REYNALDO C. NICDAO, MM
Doctor of Philosophy in Education - UA Graduate School
Curriculum Development and Program Evaluation, 2nd Semester, 2012-2013 Arnel T. Sicat, PhD. – Professor
REFLECTION: Back to the Future by Jesus C. Palma, Ed.D.
I absolutely concur that present-day education is irrelevant because of the continual use of a “sabertooth” or antiquated curriculum in a cybernetic age.
Eminent historian Dr. Ambeth Ocampo revealed that we still confront the basic problems identified in a 1925 report of the Monroe Commission on Philippine Education. We can look at the Monroe Report in two ways. One approach is to praise the Commission for its foresight, because like clairvoyants they were able to see our present problems many years ago. The other manner to interpret the report is to accept the sad fact that Philippine education has not changed very much since 1925.
It is a time-honored reality that education has always held out hope for the future because it creates an idea or illusion that it is a means for upward mobility. Education provides the means to go up the social and economic ladder based on merit and achievement, it is seen as a means to break the status quo and it tells us that things do not have to be the way they are.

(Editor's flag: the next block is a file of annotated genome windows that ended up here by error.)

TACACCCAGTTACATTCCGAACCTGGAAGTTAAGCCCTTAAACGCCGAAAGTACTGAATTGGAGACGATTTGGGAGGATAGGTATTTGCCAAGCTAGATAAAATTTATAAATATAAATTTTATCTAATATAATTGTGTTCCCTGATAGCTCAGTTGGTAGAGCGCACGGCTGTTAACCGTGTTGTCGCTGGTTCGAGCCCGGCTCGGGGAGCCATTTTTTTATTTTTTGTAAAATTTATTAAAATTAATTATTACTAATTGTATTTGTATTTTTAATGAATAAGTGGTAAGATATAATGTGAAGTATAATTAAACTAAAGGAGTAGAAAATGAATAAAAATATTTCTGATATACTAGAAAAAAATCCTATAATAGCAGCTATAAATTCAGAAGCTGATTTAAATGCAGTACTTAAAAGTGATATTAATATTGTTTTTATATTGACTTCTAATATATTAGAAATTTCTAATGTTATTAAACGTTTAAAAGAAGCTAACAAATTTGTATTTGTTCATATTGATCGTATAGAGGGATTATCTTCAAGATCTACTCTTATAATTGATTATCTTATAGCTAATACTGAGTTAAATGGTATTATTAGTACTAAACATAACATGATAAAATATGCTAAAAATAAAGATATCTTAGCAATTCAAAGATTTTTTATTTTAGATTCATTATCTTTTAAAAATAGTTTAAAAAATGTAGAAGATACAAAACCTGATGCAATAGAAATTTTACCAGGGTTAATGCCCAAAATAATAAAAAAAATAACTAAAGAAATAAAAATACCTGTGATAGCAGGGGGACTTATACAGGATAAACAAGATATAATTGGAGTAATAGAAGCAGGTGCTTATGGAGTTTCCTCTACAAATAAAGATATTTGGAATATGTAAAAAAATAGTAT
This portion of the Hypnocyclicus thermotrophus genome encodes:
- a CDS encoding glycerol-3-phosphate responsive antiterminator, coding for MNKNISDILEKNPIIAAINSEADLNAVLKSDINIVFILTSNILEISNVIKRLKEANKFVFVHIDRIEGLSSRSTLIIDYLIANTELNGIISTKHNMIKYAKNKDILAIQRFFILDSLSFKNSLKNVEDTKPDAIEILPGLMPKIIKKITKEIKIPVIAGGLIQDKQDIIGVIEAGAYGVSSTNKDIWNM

The indispensable role of education was encapsulated by Kim Jones, CEO of Curriki, who affirmed that “No matter what global problem you are dreading, whether it’s the elimination of poverty, whether it’s the creation of peace, whether its solving environmental energy problems, the solution always include education, never is it without an education component and sometimes cannot be done without education.”
Nonetheless, even with the indisputable conviction in the importance of educating Filipinos, current performance indicators show a dismal picture of the quality of education in the country. Participation rates have worsened, dropout rates remain high, graduates of high school are inadequately prepared for the...
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